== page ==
Yesterday I saw a facebook post from a friend out for a cool treat– an awesome looking seriously chocolate mousse-like cake with an icy adult beverage topped with whipped cream. Oh my, taste bud envy! Mindful of the impact of a super cold and sugary ice cream treat on the gut, I reflected on what would be a healthier option to satisfy my sweet tooth as this heat wave wears on and on… and remembered this recipe. Ginger, coconut and lemon tropical cool sweetness! I’ll make this again, and keep looking for new treat options… Here’s that recipe as originally posted:
Dinner and dessert at my friend Sharon’s house led to my discovery of the Living Candida Free cookbook by Ricki Heller, PhD, RHN…. and thus to this, my first attempt making my own modified version of her Carrot Balls recipe. Yum! My guests and I devoured these fast, and I think even my hardcore chocolate loving, non-vegan, non-gluten free, unabashedly desert centered sister would like these. A lot.
3/4t fresh ginger root, finely chopped
1 c raw unsalted sunflower seeds
1 1/2 t cinnamon
1/8 t cardamon
2 t ground flaxseeds
2 T coconut for balls, plus additional 6-8 T coconut for rolling balls in.
1 T plus 1t lemon zest
3 t lemon juice
1 1/2 t blackstrap molasses
1 t water, as necessary or skip the water and increase the lemon juice
6-7 T fresh finely grated carrot
Using a food processor, finely chop fresh ginger root, then add sunflower seeds, spices, ground flaxseeds, and coconut. Process until medium fine. Then add finely grated lemon zest, lemon juice, and molasses until it just comes together as dough– it will be rather heavy. Add carrot and pulse to mix evenly. Don’t be frightened by its dense texture! Form into small balls, then roll each ball in a small bowl of the additional coconut to coat well. Refrigerate in an airtight Tupperware type container until firm and chilled. Makes 18-20 balls, with 2-4 balls being a perfect dessert serving.
My guests and I all thought these were a great dessert. I think they’d be wonderful too for a light breakfast snack if I need a little energy before going to an early morning yoga class.
Hot and Hotter: our ten day forecast shows high’s in the 90’s or 100’s, two of those days expected to be record breaking at 107F. That’s too hot for me! With an overnight low of 70F, the house and I don’t have a chance to cool off much. Early morning is clearly the time for me to get my food prep done, also walk my dogs, and water the garden.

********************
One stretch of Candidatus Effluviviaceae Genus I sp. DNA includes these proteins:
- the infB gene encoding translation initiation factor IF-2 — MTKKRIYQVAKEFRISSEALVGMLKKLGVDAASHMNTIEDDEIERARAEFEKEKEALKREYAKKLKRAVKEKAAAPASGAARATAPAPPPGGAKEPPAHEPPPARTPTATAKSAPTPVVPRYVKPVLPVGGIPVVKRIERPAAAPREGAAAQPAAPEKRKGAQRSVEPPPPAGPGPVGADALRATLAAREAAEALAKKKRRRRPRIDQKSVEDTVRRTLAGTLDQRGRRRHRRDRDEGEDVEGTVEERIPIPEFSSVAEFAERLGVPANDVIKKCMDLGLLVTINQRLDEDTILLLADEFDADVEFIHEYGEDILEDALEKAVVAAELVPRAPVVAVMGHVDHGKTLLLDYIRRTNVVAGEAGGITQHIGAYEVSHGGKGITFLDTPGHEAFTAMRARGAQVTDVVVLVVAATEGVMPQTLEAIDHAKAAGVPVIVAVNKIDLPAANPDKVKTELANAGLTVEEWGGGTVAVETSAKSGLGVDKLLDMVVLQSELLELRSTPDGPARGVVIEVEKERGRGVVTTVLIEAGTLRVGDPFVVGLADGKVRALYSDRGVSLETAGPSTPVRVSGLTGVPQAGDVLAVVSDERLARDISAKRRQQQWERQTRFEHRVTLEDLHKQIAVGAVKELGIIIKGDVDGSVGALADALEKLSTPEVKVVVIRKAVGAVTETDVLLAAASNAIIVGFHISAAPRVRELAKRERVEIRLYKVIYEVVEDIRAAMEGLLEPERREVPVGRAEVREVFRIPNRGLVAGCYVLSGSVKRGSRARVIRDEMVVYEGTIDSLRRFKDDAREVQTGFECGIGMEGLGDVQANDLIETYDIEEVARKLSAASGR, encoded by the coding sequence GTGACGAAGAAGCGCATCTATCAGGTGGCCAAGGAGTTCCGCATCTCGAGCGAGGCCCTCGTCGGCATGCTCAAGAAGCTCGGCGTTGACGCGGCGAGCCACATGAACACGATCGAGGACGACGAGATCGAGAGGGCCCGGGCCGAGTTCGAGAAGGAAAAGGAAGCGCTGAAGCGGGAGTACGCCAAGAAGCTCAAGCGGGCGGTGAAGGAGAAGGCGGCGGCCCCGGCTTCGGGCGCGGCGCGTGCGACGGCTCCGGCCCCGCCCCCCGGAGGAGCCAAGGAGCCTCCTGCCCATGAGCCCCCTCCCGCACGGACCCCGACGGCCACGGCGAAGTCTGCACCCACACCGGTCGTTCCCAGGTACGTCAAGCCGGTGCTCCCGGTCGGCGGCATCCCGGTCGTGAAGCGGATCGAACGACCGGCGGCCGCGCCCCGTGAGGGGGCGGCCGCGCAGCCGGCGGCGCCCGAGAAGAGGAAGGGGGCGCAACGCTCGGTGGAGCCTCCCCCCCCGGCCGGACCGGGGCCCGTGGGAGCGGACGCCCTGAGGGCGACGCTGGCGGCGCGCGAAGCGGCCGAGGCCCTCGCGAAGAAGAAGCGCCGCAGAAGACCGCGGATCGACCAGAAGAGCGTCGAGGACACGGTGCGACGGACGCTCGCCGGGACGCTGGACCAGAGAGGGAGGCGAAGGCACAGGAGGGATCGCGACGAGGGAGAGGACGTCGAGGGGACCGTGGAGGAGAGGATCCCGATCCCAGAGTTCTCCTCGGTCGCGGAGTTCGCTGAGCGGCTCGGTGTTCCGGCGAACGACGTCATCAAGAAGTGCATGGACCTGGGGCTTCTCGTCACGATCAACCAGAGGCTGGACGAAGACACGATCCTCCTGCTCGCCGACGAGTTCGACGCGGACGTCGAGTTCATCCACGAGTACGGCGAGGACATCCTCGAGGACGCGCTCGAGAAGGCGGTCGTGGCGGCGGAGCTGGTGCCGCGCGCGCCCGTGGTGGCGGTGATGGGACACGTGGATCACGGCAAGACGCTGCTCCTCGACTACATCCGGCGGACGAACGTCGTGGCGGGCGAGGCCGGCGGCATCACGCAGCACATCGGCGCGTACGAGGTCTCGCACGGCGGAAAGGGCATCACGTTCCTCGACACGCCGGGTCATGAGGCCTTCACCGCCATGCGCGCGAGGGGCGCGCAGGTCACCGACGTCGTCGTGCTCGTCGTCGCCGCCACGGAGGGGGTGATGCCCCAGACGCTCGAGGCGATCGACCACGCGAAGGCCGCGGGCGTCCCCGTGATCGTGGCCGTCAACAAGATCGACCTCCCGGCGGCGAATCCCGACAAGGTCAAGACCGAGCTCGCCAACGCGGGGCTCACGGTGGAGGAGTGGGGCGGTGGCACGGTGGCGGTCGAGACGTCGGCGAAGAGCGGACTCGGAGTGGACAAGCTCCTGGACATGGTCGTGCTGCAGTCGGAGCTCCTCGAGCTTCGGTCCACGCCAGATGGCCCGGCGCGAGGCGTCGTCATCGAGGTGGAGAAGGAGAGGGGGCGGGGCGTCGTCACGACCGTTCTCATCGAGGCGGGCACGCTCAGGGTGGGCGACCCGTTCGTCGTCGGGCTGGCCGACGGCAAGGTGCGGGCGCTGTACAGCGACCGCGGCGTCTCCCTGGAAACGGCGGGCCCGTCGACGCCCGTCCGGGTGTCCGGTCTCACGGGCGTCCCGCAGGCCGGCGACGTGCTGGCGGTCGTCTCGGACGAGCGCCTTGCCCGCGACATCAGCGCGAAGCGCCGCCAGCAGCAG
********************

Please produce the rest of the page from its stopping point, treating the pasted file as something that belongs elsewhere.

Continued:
Early yesterday morning I harvested from the garden too, before the excessive heat took its toll: lettuce and broccoli, yellow crooked neck squash, snap peas, basil and mint. One blessing of the heat is that my tomatoes and hot peppers will ripen so I can start to enjoy those too! For today and tomorrow, I’ll make some light cool and cooling meals from the garden– complemented with cooling hot peppers, mint and lemon. Ahhh…
1/2 cup quinoa
1-2 medium yellow crooked neck squash, chopped
1 yellow pepper, chopped
1-2 cups sugar snap peas
1-2 stalks celery, chopped thinly
2-3 shallots, diced
1/2 medium Serrano pepper, diced
1 t fresh ginger root, diced
4-6 medium mint fresh leaves, diced
walnuts or feta cheese
Rinse quinoa well, cover with a generous cup of fresh water and dash of salt, bring to boil then simmer covered over low heat about 18 minutes, until all water is absorbed. Remove from heat and fluff with fork. Saute chopped shallots in 1-2 T butter or olive oil for 2-3 minutes until just starts to lightly brown, then transfer to casserole dish with airtight lid. Using same pan, saute chopped yellow squash for 3-4 minutes, then add the diced ginger root and Serrano pepper with a couple tablespoons white wine (I used an open bottle of Pinot Grigio), cover and simmer until the squash softens a bit, but is not mushy, about 2 minutes. Remove squash to casserole dish. Turn the heat up a little and saute the chopped yellow pepper for about 2 minutes, just until it brightens. Add to casserole dish, mix all together well, and dress with juice and pulp of lemon. Refrigerate. I served this chilled over a bed of lettuce, topped with walnuts and sheep feta, with a cool glass of Pinot Grigio for dinner, then with fresh mint infused water for lunch the next day.
Coarsely chop beets in half, then each half into thirds, so pieces are approximately equal in size (so will cook quickly while also still being easy to pare after cooking). Place into saucepan, barely cover with water, bring just to a boil, then reduce heat and simmer covered until soft, about 7-10 minutes. Do not overcook- check frequently with fork for doneness. Drain and rinse in cold water. Using sharp paring knife, remove and discard tough skin, then chop into bite sized pieces. Transfer to deep serving dish with lid.
Using 2 T olive oil in a large skillet with lid, saute diced shallots for 2-3 minutes over medium heat, then add minced garlic, mined ginger and chopped yellow pepper; continue to stir for another 1-2 minutes. Add a splash of water, reduce the heat and simmer covered for about 2 minutes, until the yellow pepper is bright and only lightly cooked. Transfer to serving dish with beets. Remove tough middle stems from kale, then slice into thin ribbons. Using the same large skillet, saute for 2 minutes over medium heat, then add a splash of water, reduce heat and simmer covered for about 2-3 minutes, until the kale is bright and lightly cooked, not mushy. Transfer to serving dish, mix all together well. Dress with juice of 1/2 freshly squeezed lemon. Will store well in an airtight container for a couple days.
I served this with tofu baked in a spicy peanut sauce on a cold wintery day– bright and complementary flavors, and wonderfully warming.
When I came down with the sniffles and felt a bit puny, I wanted a healthy warming soup… and came up with this from what I had in my cupboards and fridge. Yams and carrots are high in vitamin A and C, perfect for fighting off a head cold. The ginger and Merken (a smoked chile pepper spice from Chile) or seranno add some heat. The peanut butter is an inspiration from African cooking and adds a rich smoothness to the soup as well as a little protein. I served this in a deep round bowl over a little fresh arugula (fresh spinach would have been good in lieu) and topped with peanuts. Yum! And so quick and easy. I think this may be my new favorite winter soup recipe.